Q: Let me come back to the banking sector. I haven’t gone into the depth of the banking sector at all, the RBI’s stress test had guessed that the stress could be as high as 13.5 percent of total book non-performing assets (NPAs) because of COVID by September 2021. After the State Bank of India (SBI) results, which indicated a much lower slippage, is the RBI looking at a new number at all?
A: First thing I want to say and which is very clearly written in the financial stability report of RBI, in fact in every report and this time we have put it in bold letters that the projections of the RBI with regard to NPAs – they are only projections, they are not forecasts and these are projections made under various adverse scenarios. We assume a baseline case then we assume a stress case. So under various stress situations and scenarios we make projections.
The objective of these projections is not to make a forecast. In fact, report very clearly says that these should not be read as a forecast. The objective of this projection is to – it is a stress test of the stability of the financial sector and if it shows some fragileness somewhere that gives a message to the banks to go for additional capital mobilisation and strengthen their buffers.
This point I have been stressing throughout this year and I am happy to note that many private and public sector banks have mobilised additional capital and have strengthened their buffers.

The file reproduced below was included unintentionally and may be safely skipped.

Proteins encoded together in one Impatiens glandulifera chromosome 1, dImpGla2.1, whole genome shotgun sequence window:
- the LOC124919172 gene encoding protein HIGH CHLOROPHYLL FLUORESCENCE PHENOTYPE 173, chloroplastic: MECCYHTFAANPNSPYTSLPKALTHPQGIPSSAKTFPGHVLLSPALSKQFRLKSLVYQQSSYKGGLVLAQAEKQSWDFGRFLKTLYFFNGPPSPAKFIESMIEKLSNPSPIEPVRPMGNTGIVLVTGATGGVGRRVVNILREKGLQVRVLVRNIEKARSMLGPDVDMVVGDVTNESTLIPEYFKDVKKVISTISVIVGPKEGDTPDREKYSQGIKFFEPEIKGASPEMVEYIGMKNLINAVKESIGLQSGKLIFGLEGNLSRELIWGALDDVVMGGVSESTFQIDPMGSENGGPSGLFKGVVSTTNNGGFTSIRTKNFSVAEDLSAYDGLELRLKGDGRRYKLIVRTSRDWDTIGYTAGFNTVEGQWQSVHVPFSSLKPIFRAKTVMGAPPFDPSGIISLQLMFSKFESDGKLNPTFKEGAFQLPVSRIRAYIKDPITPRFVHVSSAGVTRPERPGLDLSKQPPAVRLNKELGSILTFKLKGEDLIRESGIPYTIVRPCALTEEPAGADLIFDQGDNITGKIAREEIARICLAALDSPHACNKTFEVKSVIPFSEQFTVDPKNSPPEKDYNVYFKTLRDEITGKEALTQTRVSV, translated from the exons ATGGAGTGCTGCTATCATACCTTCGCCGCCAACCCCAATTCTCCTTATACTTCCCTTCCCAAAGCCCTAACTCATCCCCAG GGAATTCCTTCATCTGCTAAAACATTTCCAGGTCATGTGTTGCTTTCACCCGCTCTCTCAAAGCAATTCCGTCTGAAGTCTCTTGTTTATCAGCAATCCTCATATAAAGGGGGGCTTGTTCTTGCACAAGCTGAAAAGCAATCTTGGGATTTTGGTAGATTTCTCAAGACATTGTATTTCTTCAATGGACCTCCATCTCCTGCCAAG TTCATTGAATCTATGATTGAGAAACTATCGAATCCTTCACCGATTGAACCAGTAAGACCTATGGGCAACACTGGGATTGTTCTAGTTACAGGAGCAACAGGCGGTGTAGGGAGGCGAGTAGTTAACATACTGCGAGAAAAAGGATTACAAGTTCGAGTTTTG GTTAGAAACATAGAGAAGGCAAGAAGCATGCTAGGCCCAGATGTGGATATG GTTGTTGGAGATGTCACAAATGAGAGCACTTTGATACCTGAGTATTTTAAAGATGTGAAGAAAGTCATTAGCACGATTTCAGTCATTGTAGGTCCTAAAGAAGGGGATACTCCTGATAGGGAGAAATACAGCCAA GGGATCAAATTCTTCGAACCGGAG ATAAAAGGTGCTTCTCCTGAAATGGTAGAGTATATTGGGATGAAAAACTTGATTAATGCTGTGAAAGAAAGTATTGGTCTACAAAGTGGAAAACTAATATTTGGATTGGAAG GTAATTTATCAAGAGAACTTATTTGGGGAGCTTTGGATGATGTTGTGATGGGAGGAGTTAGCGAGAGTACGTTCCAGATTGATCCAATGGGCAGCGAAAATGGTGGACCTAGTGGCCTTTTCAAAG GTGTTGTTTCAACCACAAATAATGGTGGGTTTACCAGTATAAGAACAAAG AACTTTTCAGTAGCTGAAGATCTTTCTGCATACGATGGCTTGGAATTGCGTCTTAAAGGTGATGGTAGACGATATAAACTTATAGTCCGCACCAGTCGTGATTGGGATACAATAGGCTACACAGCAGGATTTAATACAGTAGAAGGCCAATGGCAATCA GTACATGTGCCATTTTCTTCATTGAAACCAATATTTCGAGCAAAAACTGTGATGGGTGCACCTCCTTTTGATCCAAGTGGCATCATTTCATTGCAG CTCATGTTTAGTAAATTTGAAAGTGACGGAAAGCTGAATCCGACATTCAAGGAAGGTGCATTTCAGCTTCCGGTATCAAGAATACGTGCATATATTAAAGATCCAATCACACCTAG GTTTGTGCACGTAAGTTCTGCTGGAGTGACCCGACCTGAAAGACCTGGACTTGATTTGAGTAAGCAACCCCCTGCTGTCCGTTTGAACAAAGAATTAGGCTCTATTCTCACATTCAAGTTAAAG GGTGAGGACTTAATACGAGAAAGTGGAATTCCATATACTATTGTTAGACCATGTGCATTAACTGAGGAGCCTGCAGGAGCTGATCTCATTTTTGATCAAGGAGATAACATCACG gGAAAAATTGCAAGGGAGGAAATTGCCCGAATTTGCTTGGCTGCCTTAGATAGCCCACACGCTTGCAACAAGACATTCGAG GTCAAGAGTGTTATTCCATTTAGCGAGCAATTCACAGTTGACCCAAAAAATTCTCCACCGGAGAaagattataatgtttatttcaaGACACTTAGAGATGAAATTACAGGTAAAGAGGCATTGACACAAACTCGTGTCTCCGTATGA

Q: RBI knows more about the financial sector than anyone else, the Central Repository of Information on Large Credits (CRILC) is with you, even otherwise you have your supervisors and teams. So do you think that 13.50 was an outside case and it could be better or worse, because Michael Patra’s minutes say that the financial stress on banks could intensify when the camouflage of moratorium, asset classifications standstill and restructuring are over. So is there still a fear it can be as bad as 13 or will it be less?
A: I won’t see fear, there is that element of uncertainty because the resolution framework which we announced on August 6th 2020 there the assets are getting restructured now under that. There is a standstill ordered by the Supreme Court from September 1st onwards so as and when that standstill ordered by the Supreme Court when that is removed by the Supreme Court and as and when these restructuring is completely then we will get a clearer idea.